There are three types of UV (ultra-violet) beams. UVC is blocked by the ozone layer, and so will not be discussed within this article.
It is highly advised to select eyewear that will block both UVA and UVB. These glasses are labeled UV 400.
Fight the desire to purchase cheap sunglasses. They typically only block approximately 65% of UV rays. Furthermore, they are created using less-than-optimal high quality lenses which could incorporate distortion. This, then, can result in eye strain and possibly headaches.
It’s crucial that you understand that ultraviolet can go right through clouds. Therefore, it is advised to wear UV protection even if it is not a clear sunny day.
Children and teens should also wear sunglasses if not in college (Schools often frown upon children wearing sunglasses, even if it’s simply outside during recess). Their eyes are still growing, which makes them even more vulnerable to UV damage.
These rays are condensed by the cornea onto the nasal conjunctiva, relieving pinguecula (yellow bump on the white of the eye), which may result in pterygium formation over time. A pterygium is defined as the conjunctiva growing within the retina.
Protect your eyes: Polycarbonate lenses. This type of lens includes an integrated UV-blocker, which prevents 99 percent of UV rays from moving through. As it’s a clear lens, light will still be quite bright. Additionally, this lens doesn’t block UV rays coming in the sides. UV-blocking lenses. Lenses, made vinyl are coated with a UV blocker. They keep a very slight yellowish shade after the coating process. What’s more, they never block UV rays coming from the sides.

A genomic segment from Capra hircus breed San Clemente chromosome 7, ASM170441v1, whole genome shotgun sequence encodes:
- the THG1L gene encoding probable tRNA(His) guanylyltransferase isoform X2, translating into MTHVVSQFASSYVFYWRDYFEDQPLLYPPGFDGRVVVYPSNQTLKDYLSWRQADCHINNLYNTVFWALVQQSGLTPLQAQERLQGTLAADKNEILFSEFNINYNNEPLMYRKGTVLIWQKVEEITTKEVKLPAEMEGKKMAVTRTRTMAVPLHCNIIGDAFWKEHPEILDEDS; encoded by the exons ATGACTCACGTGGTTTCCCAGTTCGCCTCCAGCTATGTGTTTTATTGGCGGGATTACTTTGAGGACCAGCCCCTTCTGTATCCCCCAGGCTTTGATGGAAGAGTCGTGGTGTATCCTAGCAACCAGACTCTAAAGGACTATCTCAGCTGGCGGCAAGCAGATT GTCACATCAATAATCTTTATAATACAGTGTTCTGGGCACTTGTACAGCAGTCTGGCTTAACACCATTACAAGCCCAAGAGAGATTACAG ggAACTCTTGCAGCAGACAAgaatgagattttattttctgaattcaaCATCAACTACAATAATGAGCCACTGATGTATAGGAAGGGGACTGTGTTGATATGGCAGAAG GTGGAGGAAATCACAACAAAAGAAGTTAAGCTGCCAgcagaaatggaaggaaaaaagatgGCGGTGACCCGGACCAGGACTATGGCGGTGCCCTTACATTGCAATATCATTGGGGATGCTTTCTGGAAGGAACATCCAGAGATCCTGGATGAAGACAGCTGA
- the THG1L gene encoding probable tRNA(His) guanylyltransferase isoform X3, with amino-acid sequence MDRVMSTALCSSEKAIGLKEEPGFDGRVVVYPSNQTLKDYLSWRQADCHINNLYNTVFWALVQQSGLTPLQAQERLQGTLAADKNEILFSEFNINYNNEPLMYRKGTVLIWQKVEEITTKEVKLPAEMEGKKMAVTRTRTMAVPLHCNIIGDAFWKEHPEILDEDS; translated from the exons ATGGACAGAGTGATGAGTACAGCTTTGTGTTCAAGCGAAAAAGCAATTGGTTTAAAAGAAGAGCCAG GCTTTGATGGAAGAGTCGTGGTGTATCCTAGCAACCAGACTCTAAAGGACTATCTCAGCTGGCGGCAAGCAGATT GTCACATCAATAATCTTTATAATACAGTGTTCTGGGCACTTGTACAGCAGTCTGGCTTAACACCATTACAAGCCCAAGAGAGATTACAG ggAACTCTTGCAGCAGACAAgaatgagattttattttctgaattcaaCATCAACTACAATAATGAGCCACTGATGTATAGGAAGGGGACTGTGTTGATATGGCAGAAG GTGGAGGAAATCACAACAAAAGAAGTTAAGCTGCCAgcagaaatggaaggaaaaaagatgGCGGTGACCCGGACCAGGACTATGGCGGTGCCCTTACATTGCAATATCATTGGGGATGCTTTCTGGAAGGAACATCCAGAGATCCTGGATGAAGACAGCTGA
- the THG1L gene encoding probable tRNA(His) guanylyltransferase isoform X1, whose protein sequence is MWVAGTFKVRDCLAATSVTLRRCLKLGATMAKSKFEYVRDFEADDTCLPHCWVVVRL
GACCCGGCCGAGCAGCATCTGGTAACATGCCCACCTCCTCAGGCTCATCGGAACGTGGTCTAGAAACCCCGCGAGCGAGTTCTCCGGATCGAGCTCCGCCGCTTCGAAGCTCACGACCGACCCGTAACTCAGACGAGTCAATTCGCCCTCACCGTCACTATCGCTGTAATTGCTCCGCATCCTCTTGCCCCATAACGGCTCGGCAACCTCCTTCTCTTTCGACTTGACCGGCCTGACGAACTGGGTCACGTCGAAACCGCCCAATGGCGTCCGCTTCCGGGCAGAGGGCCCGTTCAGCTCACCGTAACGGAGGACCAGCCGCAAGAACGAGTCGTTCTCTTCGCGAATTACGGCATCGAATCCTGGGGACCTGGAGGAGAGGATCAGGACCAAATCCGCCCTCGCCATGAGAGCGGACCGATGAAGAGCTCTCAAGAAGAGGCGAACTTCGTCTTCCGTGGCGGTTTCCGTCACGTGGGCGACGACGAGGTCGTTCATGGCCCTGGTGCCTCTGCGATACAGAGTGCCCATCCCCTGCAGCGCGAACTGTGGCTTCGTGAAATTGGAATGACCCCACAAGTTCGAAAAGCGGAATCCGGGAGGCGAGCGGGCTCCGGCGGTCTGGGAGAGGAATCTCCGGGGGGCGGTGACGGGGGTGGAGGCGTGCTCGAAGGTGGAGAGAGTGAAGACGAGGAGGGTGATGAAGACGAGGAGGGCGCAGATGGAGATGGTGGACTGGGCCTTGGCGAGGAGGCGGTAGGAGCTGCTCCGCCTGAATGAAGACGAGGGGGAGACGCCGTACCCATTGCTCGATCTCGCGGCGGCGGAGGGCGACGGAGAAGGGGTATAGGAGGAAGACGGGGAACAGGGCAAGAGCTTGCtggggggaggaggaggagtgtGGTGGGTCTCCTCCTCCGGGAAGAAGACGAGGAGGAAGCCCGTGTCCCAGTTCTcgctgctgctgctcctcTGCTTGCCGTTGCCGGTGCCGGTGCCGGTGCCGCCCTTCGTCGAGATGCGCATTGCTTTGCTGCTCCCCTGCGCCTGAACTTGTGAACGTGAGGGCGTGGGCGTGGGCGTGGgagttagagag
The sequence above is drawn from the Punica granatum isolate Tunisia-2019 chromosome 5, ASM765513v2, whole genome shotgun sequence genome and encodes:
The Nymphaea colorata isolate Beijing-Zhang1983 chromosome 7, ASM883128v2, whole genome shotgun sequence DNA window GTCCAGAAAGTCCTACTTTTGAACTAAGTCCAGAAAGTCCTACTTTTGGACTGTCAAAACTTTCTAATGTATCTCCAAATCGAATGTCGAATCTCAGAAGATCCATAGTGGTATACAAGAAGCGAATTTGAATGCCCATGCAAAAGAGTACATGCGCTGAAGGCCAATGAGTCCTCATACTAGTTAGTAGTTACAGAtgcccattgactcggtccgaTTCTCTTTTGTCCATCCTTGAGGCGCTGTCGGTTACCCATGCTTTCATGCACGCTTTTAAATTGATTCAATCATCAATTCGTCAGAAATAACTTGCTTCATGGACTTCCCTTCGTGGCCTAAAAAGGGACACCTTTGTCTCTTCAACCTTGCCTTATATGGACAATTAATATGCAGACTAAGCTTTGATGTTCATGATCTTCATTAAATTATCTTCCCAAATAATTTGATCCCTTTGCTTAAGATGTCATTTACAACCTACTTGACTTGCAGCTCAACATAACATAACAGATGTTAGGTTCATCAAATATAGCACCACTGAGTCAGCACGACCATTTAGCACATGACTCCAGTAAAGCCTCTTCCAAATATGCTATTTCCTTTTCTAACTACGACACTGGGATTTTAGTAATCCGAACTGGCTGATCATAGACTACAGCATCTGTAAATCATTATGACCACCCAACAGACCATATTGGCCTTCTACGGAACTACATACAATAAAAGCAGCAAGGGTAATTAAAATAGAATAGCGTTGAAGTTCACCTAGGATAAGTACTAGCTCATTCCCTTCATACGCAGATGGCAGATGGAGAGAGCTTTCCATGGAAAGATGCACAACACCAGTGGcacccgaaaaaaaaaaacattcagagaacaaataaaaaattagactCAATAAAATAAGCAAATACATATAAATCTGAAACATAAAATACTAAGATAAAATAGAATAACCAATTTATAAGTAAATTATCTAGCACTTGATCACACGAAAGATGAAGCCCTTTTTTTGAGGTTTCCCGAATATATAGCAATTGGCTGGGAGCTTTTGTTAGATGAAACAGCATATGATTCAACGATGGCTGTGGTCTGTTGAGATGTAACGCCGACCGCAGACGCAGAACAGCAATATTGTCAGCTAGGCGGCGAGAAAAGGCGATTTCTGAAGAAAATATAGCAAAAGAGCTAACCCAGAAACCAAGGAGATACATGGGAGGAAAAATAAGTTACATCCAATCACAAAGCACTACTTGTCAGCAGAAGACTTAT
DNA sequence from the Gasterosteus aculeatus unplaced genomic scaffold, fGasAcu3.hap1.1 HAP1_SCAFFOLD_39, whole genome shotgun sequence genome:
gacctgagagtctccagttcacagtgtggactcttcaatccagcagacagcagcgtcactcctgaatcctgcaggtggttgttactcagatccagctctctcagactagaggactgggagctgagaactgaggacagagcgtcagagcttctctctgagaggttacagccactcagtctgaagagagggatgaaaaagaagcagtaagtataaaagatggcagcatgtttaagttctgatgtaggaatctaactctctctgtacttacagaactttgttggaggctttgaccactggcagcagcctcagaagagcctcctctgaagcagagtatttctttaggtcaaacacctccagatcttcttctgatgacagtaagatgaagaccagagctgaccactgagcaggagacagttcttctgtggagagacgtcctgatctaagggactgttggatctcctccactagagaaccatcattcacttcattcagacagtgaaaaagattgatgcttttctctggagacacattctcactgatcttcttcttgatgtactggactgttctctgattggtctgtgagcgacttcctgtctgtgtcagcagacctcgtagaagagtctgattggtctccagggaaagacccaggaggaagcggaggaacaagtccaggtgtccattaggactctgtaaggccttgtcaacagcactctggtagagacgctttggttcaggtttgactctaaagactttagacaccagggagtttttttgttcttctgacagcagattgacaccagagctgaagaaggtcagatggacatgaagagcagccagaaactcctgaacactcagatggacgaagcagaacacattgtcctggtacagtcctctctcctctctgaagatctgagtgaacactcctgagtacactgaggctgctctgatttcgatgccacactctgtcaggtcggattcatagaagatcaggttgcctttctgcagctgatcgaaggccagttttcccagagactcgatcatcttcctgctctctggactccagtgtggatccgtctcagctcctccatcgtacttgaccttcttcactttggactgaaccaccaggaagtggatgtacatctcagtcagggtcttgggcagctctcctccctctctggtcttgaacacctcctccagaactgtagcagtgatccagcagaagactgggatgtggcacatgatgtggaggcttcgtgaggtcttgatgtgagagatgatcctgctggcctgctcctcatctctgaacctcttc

- Clip-ons. They have to be mounted on regular glasses each time UV could be present. Clip-ons are therefore only useful to people already wearing eyeglasses. They’ll block both UV and light. But they don’t block UV rays coming in the sides.
- Fit-overs. This option is also only for people already wearing eyeglasses. Aside from the fact that they do not have to be mounted on eyeglasses, they are very much like clip-ons. The main difference is that they block UV rays coming from the sides in addition to from directly in front. Transitions. These lenses move from clear to dark in the presence of all UV rays. It is another alternative useful only to those who need prescription glasses. The main drawbacks are that they do not block UV rays coming in the sides, and that the lenses do not get very dark inside automobiles. This is a result of how the windshield blocks the majority of the UV beams needed to make the lenses alter color. This is the best option. Especially the wrap-around designs which block UV rays from each direction.
Polarized eyewear does not block more UV rays, but eliminates glare, to get a far more comfortable experience. Polarized lenses are offered for options 3,4 and 6.
UV rays aren’t the sole cause of cataracts, macular degeneration, pinguecula and pterygium.
By way of example, macular degeneration may also be attributed to tobacco. A pterygium could result from wind or dust.
Consequently, wearing UV-blocking eyewear might not be adequate in preventing these eye diseases, but it will surely slow them down.